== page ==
Compared to the rest of the country, Nova Scotia’s plan is purposefully slow and cautious. THE COAST
Compared to the rest of the country, Nova Scotia’s plan is purposefully slow and cautious. THE COAST

How Nova Scotia’s reopening compares to the rest of Canada

In contrast to some parts of the country, Nova Scotia is moving slowly towards a two-dose fall.

  Last Friday, Nova Scotia announced its reopening plan for the province, which moves through five phases over the next five-to-six months. Although the announcement itself was hard to follow, over the weekend the province released a more detailed website that outlines the phases. The Coast also has a timeline explaining reopening here.

The province officially moves into Phase 1 on Wednesday, June 2, with the reopening of bar and restaurant patios, hair salons and spas, and non-essential stores opening at 25 percent capacity. Students across the province will also return to schools this week, and travel between communities is permitted once again.

Each subsequent phase is scheduled to last between two and four weeks, depending how quickly Nova Scotians are booking vaccine appointments and what our case count looks like.

Nova Scotia could reach Phase 4 by mid-July at the earliest, or late August if cases spike over the summer. But we won’t hit Phase 5—meaning masks are primarily optional, all businesses have reopened, and there are no remaining gathering or travel limits—until sometime in fall 2021, once population immunity of 75 percent is reached.

Over the past week, almost every province has released a reopening plan, with the exception of Manitoba, Newfoundland and Labrador, and the three Northern territories. Newfoundland, NWT and Yukon say they will announce full plans soon.

Some province’s plans have just three reopening stages, like Alberta and Saskatchewan, which are slated to reopen fully by early July. Others, like Quebec, have four phases but will move through them quicker than Nova Scotia, reopening in August. And some like PEI and New Brunswick are similar to Nova Scotia’s pace, with some changes.

Nova Scotia’s reopening plan makes changes to practically all areas of life that have been changed by the pandemic—from masking, to gathering limits, to travel within the province, within the Atlantic Bubble and eventually Canada as a whole.

Compared to PEI’s reopening plan, Nova Scotia has a few major differences: There’s no mandatory rapid testing on entry here (something NS premier Iain Rankin says is because we have more ports of entry than the Island). There’s no proof of vaccination required for travellers to NS. And PEI is opening its Atlantic Bubble borders on June 27, sooner than Nova Scotia will even in the best-case Phase 3 scenario of June 30.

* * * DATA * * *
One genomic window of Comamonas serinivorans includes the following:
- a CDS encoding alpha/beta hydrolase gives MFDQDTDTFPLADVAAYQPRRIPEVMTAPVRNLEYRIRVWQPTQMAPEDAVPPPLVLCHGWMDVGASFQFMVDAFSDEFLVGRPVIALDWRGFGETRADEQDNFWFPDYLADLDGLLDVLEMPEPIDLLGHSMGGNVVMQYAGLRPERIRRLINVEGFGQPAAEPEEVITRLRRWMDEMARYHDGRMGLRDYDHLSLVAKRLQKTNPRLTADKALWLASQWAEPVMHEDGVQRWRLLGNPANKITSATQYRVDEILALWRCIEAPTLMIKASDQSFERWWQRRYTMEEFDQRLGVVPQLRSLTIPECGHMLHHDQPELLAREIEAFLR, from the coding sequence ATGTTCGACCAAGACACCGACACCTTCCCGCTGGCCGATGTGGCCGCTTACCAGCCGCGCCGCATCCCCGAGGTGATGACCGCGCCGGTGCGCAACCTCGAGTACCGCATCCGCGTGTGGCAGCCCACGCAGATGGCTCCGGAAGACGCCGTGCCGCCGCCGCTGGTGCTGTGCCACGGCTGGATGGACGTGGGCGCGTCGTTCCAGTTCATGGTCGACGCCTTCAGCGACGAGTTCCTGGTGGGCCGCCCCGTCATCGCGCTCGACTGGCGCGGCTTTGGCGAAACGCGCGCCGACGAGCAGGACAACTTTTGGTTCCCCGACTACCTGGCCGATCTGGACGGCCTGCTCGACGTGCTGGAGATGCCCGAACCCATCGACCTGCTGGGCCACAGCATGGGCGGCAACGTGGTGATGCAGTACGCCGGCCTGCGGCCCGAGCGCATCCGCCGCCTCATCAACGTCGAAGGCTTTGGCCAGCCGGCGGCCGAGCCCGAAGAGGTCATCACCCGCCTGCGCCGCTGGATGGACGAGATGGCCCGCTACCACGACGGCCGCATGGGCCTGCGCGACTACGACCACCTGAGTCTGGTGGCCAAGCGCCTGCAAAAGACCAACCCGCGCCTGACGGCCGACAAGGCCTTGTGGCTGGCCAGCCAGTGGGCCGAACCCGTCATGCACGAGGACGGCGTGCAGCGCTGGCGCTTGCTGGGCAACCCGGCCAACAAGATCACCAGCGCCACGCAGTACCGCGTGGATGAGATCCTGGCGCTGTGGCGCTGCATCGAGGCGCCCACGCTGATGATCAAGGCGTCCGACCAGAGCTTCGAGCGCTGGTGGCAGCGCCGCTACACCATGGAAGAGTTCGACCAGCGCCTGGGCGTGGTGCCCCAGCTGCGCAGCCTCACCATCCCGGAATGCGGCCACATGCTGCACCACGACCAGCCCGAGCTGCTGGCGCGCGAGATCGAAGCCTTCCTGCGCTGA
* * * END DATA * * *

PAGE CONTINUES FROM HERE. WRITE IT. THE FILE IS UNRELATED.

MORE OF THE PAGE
Meanwhile, New Brunswick is planning to open its border with surrounding provinces (and the state of Maine) on July 1, and its plan also has some slight differences. The province has personal bubbles of 20 people instead of Nova Scotia’s 10, and international travellers with two vaccine doses will be permitted in NB without isolating as early as Phase 2.

Rankin said it was no problem that the provinces’ dates for reopening the long-awaited Atlantic Bubble don’t correspond exactly, but CMOH doctor Robert Strang said he and his regional counterparts would be having discussions to see if the dates should match up better. “I put that on the agenda, that’s a key topic for us to be discussing,” he said at a presser on Monday. “Consistency, and bringing forward recommendations to the premiers group.”

While some Nova Scotians have been critical that their family and friends from beyond the Atlantic Bubble won’t be able to visit during the summer months, Strang says the plan is deliberately slow, cautious and flexible if cases spike. “We’re moving slowly but steadily because we do not want to move backwards,” said Strang. “Once we’re open, we want to stay open.”

For a full comparison of Nova Scotia’s final stage of re-opening with other Canadian provinces, see the chart below.

About The Author

Victoria Walton

Victoria has been a full-time reporter with The Coast since April 2020, covering such topics as COVID-19, small business and politics. Originally from the Annapolis Valley, she graduated from the University of King’s College School of Journalism in 2017.

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